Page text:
Geek News: September 10, 2011

Today in Geek News:  A new space combat game, David Weber has a new book, and Fox is the only network that seems to care about science fiction on television.

Greetings programs.  Let’s do things in the reverse order of the headline, just to mix it up a bit.  This September’s television line-up doesn’t cater to fans of science fiction.  We’re coming up on seven years without a new Star Trek series, Battlestar Galactica: Blood and Chrome is still being talked about in the future conditional tense and for the first time since I was fifteen years old I find myself living in a Stargate free world.  So what’s a genre fan to do other than mine episodes of Castle for its various and sundry Firefly references?  Why watch the Fox network, of course.

I know, Fox gets a lot of hate for cancelling shows with cult followings.  There’s also no denying that particular network has pissed me off on more than one occasion.  However, it was recently pointed out to me that Fox takes chances on shows that other networks wouldn’t touch with an inanimate carbon rod: case in point Terminator: The Sarah Connor Chronicles. So while I don’t expect it to fill the Destiny sized hole that SGU’s departure left in my life, I can’t deny that Fox’s time travel-dinosaur-dystopia, Terra Nova, looks reasonably interesting.  Terra Nova sees humanity escaping from its polluted and overcrowded future into its distant past.  The idea is that the refugees will built a sustainable civilization and either escape to Mars, or die off with the ice age thus preventing any species-nullifying time paradoxes.  It’s not the worst idea I’ve ever heard.  Here’s the clip.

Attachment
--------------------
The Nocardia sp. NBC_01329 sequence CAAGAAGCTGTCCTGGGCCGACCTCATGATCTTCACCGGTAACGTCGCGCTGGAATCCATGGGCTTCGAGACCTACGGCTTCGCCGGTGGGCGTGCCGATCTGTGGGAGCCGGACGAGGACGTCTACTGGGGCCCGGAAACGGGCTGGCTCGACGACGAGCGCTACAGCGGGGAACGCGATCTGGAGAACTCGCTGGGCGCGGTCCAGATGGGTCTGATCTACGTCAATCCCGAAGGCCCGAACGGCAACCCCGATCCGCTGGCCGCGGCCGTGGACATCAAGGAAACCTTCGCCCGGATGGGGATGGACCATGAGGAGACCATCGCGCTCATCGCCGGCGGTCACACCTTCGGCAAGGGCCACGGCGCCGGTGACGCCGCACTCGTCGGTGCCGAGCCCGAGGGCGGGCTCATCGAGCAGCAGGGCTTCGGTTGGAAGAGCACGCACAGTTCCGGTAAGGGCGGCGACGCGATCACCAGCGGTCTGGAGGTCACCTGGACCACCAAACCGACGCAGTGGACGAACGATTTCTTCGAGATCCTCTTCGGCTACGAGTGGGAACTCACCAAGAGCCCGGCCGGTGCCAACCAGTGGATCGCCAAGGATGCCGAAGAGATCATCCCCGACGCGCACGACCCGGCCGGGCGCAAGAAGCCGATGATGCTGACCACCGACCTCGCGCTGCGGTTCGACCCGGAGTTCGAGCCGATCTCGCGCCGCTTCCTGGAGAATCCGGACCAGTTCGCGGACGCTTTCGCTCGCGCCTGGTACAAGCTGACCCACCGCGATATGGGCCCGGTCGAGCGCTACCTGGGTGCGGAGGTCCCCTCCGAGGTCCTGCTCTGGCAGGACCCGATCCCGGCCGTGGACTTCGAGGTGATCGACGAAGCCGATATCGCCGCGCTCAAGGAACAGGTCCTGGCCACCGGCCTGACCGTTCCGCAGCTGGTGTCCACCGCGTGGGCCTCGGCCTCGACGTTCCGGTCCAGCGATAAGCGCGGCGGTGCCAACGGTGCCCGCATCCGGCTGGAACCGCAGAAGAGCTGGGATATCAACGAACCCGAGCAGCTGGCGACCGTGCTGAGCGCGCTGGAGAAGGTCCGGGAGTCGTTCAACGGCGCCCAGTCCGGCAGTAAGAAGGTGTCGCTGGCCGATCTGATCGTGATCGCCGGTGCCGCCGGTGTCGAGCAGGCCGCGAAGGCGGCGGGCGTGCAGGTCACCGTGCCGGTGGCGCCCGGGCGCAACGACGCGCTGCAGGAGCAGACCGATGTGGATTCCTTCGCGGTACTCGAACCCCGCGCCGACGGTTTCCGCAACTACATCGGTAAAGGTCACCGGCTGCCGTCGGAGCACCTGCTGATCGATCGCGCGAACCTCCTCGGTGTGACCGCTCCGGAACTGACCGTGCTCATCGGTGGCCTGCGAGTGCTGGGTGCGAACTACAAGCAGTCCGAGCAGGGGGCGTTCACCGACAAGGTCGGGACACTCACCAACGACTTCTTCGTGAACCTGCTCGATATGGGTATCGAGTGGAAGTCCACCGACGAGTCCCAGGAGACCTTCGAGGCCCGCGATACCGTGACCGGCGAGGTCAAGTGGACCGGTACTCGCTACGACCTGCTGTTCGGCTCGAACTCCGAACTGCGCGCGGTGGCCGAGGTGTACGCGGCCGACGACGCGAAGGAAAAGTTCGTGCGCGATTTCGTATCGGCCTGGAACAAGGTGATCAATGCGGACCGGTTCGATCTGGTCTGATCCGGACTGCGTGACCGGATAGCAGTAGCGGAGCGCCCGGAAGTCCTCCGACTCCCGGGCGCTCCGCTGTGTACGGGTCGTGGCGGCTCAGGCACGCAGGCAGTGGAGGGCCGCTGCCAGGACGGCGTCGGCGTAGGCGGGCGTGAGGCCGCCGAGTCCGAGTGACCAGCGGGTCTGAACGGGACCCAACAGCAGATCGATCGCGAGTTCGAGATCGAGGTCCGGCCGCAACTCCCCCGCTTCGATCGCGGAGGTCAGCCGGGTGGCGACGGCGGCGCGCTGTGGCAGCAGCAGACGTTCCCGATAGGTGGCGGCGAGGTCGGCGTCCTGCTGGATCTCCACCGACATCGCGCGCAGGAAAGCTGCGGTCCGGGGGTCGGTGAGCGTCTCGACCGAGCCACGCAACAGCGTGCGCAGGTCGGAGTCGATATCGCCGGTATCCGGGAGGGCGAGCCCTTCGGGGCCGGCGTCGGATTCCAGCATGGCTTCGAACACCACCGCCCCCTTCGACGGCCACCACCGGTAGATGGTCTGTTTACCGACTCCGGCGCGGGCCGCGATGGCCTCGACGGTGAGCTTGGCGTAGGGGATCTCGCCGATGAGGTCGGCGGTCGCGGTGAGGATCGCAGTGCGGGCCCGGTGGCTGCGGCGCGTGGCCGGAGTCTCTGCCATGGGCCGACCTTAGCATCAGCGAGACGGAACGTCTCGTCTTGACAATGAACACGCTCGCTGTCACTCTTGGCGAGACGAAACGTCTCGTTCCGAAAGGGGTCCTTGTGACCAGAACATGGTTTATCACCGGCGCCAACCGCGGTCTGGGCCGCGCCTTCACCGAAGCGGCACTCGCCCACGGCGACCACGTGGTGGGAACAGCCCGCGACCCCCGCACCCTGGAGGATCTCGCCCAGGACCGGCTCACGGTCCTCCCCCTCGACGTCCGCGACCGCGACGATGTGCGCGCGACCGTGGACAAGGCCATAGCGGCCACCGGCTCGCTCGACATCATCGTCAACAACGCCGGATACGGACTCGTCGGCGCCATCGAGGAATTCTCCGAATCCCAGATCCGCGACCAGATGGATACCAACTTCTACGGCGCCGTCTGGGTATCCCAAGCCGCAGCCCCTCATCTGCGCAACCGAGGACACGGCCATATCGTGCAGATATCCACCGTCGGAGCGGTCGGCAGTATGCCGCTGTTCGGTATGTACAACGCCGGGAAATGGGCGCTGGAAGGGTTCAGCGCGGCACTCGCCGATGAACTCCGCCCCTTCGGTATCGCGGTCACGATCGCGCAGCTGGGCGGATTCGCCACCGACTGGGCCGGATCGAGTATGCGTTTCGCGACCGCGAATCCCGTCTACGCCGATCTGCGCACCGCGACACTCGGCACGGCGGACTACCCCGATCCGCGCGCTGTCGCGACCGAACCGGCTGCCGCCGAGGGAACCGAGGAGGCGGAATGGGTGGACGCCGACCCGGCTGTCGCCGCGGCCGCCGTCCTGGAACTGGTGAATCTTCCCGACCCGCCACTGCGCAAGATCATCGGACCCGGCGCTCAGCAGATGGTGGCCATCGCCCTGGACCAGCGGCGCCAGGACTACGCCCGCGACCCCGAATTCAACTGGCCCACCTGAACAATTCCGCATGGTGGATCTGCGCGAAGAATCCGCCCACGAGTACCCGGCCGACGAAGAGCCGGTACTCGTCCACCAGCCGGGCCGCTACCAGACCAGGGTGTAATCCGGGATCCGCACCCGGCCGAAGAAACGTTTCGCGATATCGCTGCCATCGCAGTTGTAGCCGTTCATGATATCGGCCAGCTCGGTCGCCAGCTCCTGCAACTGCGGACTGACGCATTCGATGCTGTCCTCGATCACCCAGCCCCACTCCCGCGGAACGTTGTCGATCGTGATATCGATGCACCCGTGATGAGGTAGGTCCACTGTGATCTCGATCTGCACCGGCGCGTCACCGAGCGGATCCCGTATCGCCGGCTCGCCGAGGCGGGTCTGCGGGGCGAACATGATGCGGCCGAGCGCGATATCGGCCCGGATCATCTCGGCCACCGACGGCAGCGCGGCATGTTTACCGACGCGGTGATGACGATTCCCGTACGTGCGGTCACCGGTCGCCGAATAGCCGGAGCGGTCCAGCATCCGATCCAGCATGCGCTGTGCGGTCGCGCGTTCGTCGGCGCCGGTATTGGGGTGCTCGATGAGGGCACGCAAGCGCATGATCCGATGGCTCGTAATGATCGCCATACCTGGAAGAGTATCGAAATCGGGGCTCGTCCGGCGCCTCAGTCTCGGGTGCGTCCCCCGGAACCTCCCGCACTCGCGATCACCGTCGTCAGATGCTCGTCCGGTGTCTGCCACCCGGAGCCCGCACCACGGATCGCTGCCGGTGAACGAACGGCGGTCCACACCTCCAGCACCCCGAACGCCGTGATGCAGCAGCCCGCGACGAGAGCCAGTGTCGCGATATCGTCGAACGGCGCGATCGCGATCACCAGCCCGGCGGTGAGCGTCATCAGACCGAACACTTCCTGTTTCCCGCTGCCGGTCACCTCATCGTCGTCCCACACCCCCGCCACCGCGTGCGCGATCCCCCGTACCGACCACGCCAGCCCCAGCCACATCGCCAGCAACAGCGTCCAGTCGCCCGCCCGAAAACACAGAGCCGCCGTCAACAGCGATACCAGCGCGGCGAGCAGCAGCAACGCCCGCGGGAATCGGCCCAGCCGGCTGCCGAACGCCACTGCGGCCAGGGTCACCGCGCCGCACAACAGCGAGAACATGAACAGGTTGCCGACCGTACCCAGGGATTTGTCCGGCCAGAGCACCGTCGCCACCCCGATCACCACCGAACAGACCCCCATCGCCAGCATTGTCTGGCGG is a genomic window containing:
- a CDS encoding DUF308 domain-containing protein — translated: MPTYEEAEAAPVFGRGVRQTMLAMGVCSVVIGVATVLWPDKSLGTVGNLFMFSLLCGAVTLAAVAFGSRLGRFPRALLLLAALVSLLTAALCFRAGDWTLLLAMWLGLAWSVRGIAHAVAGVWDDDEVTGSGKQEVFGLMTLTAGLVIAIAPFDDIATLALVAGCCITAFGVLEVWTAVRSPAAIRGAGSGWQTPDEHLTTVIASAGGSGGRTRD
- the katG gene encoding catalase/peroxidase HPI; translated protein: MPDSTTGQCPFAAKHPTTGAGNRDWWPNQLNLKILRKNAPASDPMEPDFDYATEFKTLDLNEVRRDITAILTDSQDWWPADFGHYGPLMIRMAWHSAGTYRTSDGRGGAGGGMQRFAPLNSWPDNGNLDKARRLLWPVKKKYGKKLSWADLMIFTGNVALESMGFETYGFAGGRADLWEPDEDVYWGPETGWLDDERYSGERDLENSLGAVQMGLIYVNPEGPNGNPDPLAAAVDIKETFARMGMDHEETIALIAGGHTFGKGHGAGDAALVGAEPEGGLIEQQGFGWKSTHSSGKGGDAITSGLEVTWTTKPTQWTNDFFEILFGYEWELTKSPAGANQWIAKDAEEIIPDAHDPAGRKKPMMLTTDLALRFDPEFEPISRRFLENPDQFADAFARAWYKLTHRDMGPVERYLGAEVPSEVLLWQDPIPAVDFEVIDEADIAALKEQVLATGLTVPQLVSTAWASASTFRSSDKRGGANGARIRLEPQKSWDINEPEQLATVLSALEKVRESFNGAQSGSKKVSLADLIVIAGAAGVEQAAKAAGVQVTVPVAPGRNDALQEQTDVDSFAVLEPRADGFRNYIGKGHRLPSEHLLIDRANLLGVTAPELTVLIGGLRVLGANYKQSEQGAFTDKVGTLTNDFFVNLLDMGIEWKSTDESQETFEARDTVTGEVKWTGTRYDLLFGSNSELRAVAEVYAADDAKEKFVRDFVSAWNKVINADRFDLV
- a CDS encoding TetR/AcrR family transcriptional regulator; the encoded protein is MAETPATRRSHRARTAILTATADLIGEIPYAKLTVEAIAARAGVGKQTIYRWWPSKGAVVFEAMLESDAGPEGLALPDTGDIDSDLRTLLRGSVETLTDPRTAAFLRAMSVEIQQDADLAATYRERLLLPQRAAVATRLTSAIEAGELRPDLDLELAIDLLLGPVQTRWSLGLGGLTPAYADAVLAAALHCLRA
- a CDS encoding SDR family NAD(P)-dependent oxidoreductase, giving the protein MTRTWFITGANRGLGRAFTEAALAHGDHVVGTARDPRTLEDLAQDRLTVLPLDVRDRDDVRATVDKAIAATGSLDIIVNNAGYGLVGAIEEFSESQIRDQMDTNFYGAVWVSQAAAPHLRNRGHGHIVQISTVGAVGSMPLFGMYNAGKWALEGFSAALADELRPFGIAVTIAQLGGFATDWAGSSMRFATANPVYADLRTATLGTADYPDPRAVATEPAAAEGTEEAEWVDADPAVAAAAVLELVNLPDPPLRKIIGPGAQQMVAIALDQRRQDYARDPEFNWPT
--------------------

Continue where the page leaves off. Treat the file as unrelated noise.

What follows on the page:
Anybody who knows science fiction knows that David Weber is one of the genre’s most prolific writers.  Weber’s most recognizable claim to fame is the long running Honor Harrington series of military sci-fi novels.  This coming Tuesday, September 13, 2011, sees the launch of the next entry into Weber’s “Safehold” series of novels.  How Firm a Foundation is the fifth instalment in a series of novels that chronicle the ongoing conflict between an oppressive and dogmatic church and the small empire that dares to defy the “truth” of the Church’s history.

Blending elements of science fiction, fantasy, and historical narrative, the Safehold novels are rich in detail and rife with complex characters.  Moreover, Weber’s outstanding ability to write space battles has easily translated to the sea battles of planet Safehold.   How Firm a Foundation will be released in hardcover, e-format and as an audio book which promises “to translate to die-hard fans as well as listeners looking to break into the Sci-Fi genre.”  Here’s a little taste of what’s to come in audio book format.

Finally, gamers can delight to the knowledge that a new first-person space combat game is on its way.  Back in July, indie gaming studio Seamless Entertainment announced Sol: Exodus. The good folk at Seamless are, in their own words, intent on “re-energizing a faded genre once known for legendary hits like Wing Commander and Freespace.”  It’s a gusty proposition to say the least, but one that seems to have a lot of potential.

Sol: Exodus taps directly into the fears of our time to weave its story.  When humanity discovers that it has centuries, not eons, before the sun goes nova, the Earth government sends out a fleet of starships to find a new home.  One ship, the UCS Atlas, returns to the Sol system to find the government that sent it out displaced by a doomsday cult that embraces the impending destruction.  Players will assume the role of an Atlas star fighter pilot while this lone starship attempts to save humanity from itself and its dying star.  The game promises fast-paced dog fighting, to scale capital ship battles and a gripping story.

Want to know more? Send me an email and I’ll be sure to ask your questions when I have the developers on an upcoming podcast.

And that, friends, Romans and Space Marines, is your geek news for September 10, 2011.  May the immortal Emperor’s blessings be upon you.


About Adam Shaftoe

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